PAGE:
Bringing Food to the Forces
Bringing Food to the Forces

No matter where they’re stationed, members of the U.S. military need convenience store items, likely get a hankering for fast food or become in desperate need of a haircut. For America’s men and women in uniform, the comforts of daily life are found at either the Navy Exchange (NEX), the Army and Ai.....

No matter where they’re stationed, members of the U.S. military need convenience store items, likely get a hankering for fast food or become in desperate need of a haircut. For America’s men and women in uniform, the comforts of daily life are found at either the Navy Exchange (NEX), the Army and Air Force Exchange Service (AAFES), Marine Corps Community Services (MCX) or the Coast Guard Exchange System, which all resemble a department store, sell consumer goods and services to active military members, reserve and veterans and offer amenities such as movie theaters and electronics stores.

The Army and Air Force Exchange Service (AAFES) operate the largest number of facilities, with 3,100 locations in more than 30 countries, ?ve U.S. territories and 50 states. AAFES operates some 160 retail stores and more than 1,000 fast food restaurants including Taco Bell, Burger King and Popeyes. Wing Zone, a takeout and delivery franchise known for its award-winning flavors of fresh, cooked-to-order chicken wings, capitalized on the opportunity to bring man’s favorite meal to America's 85-percent-male military.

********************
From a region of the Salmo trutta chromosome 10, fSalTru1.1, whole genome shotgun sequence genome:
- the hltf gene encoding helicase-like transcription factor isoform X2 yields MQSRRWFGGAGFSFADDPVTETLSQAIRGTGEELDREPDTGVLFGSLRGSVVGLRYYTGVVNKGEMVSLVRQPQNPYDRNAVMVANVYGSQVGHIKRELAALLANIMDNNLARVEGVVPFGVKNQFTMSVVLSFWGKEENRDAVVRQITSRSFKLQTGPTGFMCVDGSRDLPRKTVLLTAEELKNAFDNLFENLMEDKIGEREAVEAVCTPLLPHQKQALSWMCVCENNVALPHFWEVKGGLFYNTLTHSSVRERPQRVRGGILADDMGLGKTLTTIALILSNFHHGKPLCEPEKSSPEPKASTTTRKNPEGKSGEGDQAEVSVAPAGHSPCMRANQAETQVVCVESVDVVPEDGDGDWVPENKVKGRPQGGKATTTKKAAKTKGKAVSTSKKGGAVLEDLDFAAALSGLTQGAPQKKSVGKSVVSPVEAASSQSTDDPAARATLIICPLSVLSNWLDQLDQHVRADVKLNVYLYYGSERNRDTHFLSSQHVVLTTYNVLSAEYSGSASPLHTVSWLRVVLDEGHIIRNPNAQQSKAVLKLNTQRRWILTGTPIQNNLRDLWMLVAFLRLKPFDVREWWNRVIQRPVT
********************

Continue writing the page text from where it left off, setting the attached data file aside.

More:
Wing Zone has seven restaurants through the partnership with AAFES with plans to open two more on Fort Benning in Columbus, Ga. and Fort Sam Houston in San Antonio by the year’s end. The restaurants located on bases are owned and operated by AAFES, which acts as the franchisee.

“Our partnership with the AAFES has been extremely successful. Each store has continued to excel since its opening, and the restaurants that deliver to military bases are some of our highest volume restaurants,” said Dan Corrigan, director of marketing at Wing Zone. “Our key demographic is single males, and military bases generally fit that target.”

Not only do military exchanges have growth opportunities for brands, it has also become a major source of employment for veterans and military families. While veteran unemployment is at the forefront of national discussion, a lesser-known statistic is the 26 percent unemployment rate of military spouses.  Approximately 23 percent of the more than 42,000 exchange associates are military family members, 10 percent are veterans and two percent are active-duty or reserve personnel working part-time in exchanges during their off-duty hours.

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